American Honda Motor Co. said Friday that it would stop making its Element utility vehicle after the 2011 model year.
In the U.S., the company has sold 325,000 of the boxy vehicles, which are popular among dog owners and bicycle enthusiasts because of the way the interior space can be arranged. Several bikes can be stored in the rear compartment standing up and without wheels being removed.
Honda said that the car had been overshadowed in its own lineup by the CR-V small SUV and that competitors had come out with other small utilities that compete with the Element.
“The Element proved that ultimate functionality can often come from thinking inside the box,” said John Mendel, executive vice president of American Honda. “It made boxy vehicle designs cool.”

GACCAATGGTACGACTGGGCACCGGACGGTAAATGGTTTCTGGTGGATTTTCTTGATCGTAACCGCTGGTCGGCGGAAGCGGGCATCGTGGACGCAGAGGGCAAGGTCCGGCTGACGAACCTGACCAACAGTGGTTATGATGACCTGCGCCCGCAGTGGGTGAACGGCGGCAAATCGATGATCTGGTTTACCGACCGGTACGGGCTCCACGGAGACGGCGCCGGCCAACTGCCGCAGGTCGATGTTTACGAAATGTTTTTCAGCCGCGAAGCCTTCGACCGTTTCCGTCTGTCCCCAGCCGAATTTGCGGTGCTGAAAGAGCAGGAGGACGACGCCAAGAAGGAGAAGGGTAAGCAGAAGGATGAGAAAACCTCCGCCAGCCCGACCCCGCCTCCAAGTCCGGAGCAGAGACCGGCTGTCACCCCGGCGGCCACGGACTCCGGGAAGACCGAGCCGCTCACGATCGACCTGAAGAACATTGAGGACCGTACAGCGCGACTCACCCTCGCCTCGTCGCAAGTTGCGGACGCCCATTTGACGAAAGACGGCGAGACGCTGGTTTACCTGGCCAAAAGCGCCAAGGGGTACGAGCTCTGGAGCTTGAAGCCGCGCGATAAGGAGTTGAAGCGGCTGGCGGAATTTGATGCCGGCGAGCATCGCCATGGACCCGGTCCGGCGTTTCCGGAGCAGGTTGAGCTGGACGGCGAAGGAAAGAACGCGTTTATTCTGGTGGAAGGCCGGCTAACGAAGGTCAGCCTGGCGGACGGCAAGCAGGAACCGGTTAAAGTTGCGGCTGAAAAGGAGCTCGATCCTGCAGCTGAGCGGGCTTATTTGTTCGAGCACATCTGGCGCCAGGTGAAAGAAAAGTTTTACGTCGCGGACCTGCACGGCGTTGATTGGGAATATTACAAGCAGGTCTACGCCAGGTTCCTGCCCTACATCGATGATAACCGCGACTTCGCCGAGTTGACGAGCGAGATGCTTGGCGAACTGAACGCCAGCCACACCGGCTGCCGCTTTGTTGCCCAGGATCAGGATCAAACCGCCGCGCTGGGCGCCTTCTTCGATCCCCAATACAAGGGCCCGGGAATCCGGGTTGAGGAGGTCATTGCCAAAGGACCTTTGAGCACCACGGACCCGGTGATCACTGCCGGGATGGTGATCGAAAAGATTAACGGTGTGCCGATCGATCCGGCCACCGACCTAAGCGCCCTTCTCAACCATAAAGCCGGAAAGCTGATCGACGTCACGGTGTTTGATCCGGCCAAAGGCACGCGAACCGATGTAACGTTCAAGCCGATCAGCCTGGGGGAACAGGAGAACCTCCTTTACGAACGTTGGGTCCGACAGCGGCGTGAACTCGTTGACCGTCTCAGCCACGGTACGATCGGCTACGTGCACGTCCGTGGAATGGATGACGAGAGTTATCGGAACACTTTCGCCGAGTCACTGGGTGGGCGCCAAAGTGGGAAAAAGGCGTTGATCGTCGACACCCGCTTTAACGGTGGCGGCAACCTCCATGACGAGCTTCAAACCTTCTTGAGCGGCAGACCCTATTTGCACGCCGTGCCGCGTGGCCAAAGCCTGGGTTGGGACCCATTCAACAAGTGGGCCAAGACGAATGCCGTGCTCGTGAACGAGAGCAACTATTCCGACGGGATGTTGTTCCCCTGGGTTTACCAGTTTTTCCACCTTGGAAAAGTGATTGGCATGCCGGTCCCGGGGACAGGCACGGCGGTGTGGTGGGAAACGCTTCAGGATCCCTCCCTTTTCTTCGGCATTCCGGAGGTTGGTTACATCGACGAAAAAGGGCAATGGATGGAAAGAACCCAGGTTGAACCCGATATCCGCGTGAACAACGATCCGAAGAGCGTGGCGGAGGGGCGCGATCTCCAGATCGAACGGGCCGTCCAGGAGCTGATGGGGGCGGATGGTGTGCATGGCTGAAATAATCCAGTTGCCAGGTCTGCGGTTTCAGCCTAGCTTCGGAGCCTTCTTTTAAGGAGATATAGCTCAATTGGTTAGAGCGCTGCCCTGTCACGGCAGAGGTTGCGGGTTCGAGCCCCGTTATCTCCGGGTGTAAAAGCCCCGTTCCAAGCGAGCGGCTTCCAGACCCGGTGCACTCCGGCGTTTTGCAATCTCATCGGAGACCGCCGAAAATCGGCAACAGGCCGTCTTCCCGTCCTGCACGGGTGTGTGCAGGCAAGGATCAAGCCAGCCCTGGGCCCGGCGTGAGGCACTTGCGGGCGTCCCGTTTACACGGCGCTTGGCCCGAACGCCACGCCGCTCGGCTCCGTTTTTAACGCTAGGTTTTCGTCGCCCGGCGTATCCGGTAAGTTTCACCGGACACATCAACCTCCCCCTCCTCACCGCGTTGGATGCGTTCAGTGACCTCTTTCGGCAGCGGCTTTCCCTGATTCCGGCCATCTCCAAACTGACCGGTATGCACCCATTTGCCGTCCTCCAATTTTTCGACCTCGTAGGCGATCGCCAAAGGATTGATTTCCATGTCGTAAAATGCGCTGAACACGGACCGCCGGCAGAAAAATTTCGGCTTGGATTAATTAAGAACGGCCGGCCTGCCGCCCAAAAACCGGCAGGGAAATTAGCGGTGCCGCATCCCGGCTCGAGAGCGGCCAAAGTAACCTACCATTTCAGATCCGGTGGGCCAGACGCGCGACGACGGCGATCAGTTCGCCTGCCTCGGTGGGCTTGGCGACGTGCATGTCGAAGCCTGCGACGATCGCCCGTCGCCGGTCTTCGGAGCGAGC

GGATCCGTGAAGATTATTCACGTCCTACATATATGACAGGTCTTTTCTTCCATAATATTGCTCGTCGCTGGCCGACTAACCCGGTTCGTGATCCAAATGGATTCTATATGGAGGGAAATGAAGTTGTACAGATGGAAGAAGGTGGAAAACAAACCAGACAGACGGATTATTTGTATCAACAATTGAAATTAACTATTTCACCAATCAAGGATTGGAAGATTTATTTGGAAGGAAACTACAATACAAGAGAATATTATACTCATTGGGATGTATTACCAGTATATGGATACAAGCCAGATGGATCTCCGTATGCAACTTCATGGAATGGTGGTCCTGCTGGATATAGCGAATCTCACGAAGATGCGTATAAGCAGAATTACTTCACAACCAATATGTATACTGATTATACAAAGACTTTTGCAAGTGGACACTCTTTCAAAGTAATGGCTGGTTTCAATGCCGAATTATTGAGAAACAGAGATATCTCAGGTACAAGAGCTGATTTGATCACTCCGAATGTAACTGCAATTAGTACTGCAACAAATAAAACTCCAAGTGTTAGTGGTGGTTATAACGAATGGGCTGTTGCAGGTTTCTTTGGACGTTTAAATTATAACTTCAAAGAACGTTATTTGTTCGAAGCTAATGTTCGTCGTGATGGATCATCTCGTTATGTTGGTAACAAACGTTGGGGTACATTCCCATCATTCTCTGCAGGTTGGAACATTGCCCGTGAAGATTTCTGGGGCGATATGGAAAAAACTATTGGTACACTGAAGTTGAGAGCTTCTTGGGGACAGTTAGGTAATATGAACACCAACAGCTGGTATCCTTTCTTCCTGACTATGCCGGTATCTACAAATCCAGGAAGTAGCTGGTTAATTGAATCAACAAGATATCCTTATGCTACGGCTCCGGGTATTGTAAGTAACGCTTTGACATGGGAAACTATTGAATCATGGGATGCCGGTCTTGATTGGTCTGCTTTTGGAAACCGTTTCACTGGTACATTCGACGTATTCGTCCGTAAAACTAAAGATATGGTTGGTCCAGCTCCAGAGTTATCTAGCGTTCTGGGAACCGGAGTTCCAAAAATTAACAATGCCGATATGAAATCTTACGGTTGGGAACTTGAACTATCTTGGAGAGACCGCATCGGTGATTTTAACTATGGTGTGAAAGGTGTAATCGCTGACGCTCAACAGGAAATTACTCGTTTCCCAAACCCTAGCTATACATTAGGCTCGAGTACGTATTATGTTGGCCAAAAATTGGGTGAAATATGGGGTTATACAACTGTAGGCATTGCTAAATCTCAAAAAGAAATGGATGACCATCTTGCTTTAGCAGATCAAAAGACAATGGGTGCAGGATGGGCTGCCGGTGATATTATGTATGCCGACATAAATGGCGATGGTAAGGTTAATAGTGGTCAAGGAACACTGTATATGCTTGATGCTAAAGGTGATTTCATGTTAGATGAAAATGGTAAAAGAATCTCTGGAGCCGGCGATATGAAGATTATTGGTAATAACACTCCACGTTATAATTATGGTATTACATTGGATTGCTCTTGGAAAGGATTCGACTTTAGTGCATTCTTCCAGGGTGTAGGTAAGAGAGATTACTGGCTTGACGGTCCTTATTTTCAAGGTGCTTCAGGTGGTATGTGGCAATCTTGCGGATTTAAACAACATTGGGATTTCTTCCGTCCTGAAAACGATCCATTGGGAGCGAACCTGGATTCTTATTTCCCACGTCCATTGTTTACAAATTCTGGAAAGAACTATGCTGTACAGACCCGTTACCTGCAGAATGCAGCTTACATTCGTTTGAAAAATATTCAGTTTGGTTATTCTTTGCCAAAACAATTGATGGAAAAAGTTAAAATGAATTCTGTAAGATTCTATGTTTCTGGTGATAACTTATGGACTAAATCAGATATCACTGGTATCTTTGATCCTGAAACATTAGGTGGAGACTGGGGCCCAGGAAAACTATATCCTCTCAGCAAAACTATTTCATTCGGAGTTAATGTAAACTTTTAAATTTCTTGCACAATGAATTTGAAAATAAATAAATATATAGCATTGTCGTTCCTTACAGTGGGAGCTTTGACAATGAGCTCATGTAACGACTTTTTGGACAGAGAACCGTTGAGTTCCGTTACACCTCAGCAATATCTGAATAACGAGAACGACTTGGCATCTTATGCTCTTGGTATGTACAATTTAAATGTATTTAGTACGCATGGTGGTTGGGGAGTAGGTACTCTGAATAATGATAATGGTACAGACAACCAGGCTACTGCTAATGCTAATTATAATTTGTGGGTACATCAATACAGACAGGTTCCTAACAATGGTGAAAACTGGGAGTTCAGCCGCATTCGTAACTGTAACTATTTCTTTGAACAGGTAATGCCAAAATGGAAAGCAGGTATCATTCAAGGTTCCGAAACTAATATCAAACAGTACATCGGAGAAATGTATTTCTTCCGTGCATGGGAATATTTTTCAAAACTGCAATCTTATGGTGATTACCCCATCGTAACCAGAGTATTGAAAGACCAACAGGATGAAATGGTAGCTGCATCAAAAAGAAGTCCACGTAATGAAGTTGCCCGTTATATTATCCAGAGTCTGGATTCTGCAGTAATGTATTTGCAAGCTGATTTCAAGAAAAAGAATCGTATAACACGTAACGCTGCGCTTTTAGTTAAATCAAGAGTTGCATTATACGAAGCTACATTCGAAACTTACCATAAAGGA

But after an initial sales surge, the Element aged quickly, analysts said.
“The Element was never significantly updated in its nine-year history, so it couldn’t stand the competition from Scion xB, Kia Soul, Nissan Cube and others,” said Michelle Krebs, an analyst with Edmunds.com, the auto information company.
Element sales peaked at more than 84,000 in 2003, accounting for nearly 10% of all compact SUV sales. But they have fallen steadily since then. Honda sold fewer than 14,000 Elements in the U.S. last year and is on track to sell about 16,000 this year. By comparison, Honda has already sold more than 180,000 CR-Vs this year.